Also, when delivering your message, remember, your audience does not know what you’re going to say. So if you miss or skip a point, don’t worry, keep going and come back to it as soon as you wrap up your current point. 

Try not to read from a script, unless you have to. There is no one better to share this communication than yourself. Remember that. 

Be sure to make eye contact with your audience and refrain from holding a piece of paper, because if you are indeed nervous, your paper will start to flutter from your shaking; it becomes more evident when an object is in your hand. 

Who is your audience?

Defining your audience is a key component when speaking in public. Have you ever attended a speaking engagement or press conference and did not understand a single word that was shared? Yes…we’ve been there too. Avoid all jargon. 

When delivering a public speech, before even drafting your talking point, ask yourself, “Who is my audience?” Is your audience the general public, law enforcement agency professionals, entrepreneurs, fire captains, college students, or members of a legal association? Always be sure to write your talking points according to your audience. Put yourself in their shoes, if you had their background, would you understand the material? 

“Before you begin to craft your message, consider who the message is intended for. Learn as much about your listeners as you can. This will help you determine your choice of words, level of information, organization pattern, and motivational statement.”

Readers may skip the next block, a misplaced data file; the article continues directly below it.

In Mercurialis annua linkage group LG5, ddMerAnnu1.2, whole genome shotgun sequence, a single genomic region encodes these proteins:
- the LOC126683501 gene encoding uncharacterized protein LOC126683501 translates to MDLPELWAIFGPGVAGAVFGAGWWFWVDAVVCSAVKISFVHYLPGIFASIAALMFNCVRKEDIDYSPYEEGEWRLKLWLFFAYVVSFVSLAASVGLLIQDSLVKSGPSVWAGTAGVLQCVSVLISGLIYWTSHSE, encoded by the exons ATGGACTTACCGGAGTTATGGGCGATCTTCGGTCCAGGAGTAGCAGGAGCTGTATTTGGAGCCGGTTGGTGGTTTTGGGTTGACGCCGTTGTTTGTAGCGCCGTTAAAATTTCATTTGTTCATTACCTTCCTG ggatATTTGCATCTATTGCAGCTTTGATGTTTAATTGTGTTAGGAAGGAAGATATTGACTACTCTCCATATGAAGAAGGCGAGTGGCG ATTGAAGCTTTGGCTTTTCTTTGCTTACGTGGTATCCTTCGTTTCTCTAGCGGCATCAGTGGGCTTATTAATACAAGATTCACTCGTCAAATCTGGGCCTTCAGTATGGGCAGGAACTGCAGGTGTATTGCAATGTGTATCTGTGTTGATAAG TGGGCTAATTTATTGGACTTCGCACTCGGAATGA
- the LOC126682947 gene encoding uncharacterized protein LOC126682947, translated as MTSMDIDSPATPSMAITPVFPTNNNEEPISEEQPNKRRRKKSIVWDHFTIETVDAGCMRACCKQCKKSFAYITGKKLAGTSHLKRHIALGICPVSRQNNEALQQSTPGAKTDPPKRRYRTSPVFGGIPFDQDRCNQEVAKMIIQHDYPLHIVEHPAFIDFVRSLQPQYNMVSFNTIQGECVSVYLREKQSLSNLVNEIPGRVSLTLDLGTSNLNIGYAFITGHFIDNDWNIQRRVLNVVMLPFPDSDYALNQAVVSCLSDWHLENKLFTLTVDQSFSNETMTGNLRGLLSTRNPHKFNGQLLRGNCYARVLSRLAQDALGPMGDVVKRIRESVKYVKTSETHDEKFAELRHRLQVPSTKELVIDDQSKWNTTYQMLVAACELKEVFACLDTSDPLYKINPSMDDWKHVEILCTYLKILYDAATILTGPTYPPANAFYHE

Harvard Division of Continuing Education

Organize talking points

Always remember to organize your talking points. Could you imagine if a public figure or the CEO of a Fortune 500 company stood up in front of an audience and just started talking, jumping from the middle, back to the beginning, before landing at the end? It would sound like a mess. 

Be sure to place the most important talking points at the beginning of your speech. A majority of the attention placed on your message will be at the beginning, before people’s attention span wears out. 

“Create the framework for your speech. Write down the topic, general purpose, specific purpose, central idea, and main points. Make sure to grab the audience’s attention in the first 30 seconds.”

Harvard Division of Continuing Education

A startling piece of data or findings have the power to generate an attention grabbing introduction and will set you up for a dynamic ending. 

Keep it concise 

Anytime you speak publicly, we cannot stress the need to keep your message succinct. Eliminating any filler words or information that is not directly related to the topic, get rid of it…if a member of the media or public is interested in additional information, have them contact you via phone to learn more.